For the caries process, the best-fitting EPH does not consider host genetic components at all. This is striking in light of the most-unethical experiment in the history of cariology, performed in the 1950's in Sweden, known as the Vipeholm study. Mentally disabled, institutionalized individuals received high frequency carbohydrate snacks for a period of 2 years and caries incidence was scored. Depending on snack type and frequency, high levels of caries developed with the exception of about 20% of the individuals, who did not develop dental caries even at these highly cariogenic conditions (Vieira, 2012). A genetic sensitivity to caries was further supported by the observation that the parents and siblings of these individuals showed lower caries prevalence than the rest of the population (Böök and Grahnén, 1953). Since then, more and more evidence has been delivered that supports genetic susceptibility to caries (Werneck et al., 2010; Wang et al., 2013) and should be implemented in explaining the disease development.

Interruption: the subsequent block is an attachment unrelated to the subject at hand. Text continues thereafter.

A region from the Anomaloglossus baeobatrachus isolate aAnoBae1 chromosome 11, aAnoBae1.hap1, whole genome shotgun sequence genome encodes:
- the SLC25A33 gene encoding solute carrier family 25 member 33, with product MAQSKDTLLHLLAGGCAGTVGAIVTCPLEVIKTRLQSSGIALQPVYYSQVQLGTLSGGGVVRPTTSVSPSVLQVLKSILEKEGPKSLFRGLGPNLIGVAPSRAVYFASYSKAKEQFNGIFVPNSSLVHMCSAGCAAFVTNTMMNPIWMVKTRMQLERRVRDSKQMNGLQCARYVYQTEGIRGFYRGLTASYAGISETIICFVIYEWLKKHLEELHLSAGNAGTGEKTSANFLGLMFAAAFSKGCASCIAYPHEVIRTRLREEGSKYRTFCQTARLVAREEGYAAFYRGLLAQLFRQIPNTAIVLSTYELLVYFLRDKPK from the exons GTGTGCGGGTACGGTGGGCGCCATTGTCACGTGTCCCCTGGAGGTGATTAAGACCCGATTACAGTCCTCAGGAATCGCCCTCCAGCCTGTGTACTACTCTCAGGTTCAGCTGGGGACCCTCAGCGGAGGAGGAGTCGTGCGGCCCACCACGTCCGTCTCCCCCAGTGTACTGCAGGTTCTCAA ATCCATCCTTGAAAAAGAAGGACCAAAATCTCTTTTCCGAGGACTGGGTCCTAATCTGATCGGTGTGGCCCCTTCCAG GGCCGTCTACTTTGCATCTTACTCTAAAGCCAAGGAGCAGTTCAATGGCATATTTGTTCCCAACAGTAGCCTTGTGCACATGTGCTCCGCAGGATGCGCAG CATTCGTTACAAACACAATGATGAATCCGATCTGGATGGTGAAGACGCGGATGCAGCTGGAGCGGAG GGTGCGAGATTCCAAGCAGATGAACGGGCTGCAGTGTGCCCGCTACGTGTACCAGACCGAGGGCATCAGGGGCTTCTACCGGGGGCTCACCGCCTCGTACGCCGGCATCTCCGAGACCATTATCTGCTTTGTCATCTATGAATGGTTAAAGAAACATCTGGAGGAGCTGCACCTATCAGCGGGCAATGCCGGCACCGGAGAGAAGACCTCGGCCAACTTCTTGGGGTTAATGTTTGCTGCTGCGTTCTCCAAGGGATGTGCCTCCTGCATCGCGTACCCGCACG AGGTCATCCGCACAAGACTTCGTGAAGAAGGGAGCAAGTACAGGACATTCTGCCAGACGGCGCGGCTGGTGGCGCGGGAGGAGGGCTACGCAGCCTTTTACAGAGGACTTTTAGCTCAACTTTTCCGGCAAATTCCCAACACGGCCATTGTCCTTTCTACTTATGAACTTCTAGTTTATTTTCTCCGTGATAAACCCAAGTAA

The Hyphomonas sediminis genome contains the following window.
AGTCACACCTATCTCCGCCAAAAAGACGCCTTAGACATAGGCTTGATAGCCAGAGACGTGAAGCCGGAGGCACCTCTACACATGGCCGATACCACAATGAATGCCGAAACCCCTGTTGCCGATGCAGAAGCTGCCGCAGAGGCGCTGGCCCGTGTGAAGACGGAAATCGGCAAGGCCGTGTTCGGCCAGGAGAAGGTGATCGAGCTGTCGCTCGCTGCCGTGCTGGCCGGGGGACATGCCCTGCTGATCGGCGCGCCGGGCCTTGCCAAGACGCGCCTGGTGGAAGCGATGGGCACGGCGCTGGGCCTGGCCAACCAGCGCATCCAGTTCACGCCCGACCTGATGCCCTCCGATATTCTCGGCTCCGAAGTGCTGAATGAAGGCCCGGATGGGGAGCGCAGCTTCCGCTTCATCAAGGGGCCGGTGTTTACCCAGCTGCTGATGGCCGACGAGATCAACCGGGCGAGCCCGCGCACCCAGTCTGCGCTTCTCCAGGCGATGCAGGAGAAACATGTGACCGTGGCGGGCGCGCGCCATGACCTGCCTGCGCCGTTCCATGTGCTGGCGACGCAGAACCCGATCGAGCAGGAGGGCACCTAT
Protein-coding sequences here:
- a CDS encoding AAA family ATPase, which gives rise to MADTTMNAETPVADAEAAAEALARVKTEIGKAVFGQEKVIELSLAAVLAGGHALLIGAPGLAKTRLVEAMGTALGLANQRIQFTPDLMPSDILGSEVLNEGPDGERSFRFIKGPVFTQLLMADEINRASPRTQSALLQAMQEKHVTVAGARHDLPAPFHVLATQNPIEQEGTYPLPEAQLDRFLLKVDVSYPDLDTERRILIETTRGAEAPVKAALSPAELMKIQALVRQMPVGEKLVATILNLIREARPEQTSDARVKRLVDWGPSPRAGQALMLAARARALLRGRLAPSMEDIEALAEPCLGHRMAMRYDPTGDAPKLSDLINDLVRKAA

With the KPH, the periodontal diseases, especially periodontitis, heavily depend on a single periodontal bacterium—P. gingivalis. This is probably due the relative ease of cultivation and genetic modification compared to the other species (Darveau et al., 2012) combined with the, by definition, low relative abundance of keystone pathogens. Other species might be equally or even more active in the process that leads from periodontal health to disease and should be investigated. Besides, it should be noted that the “keystone pathogenesis” itself has yet to be demonstrated in humans.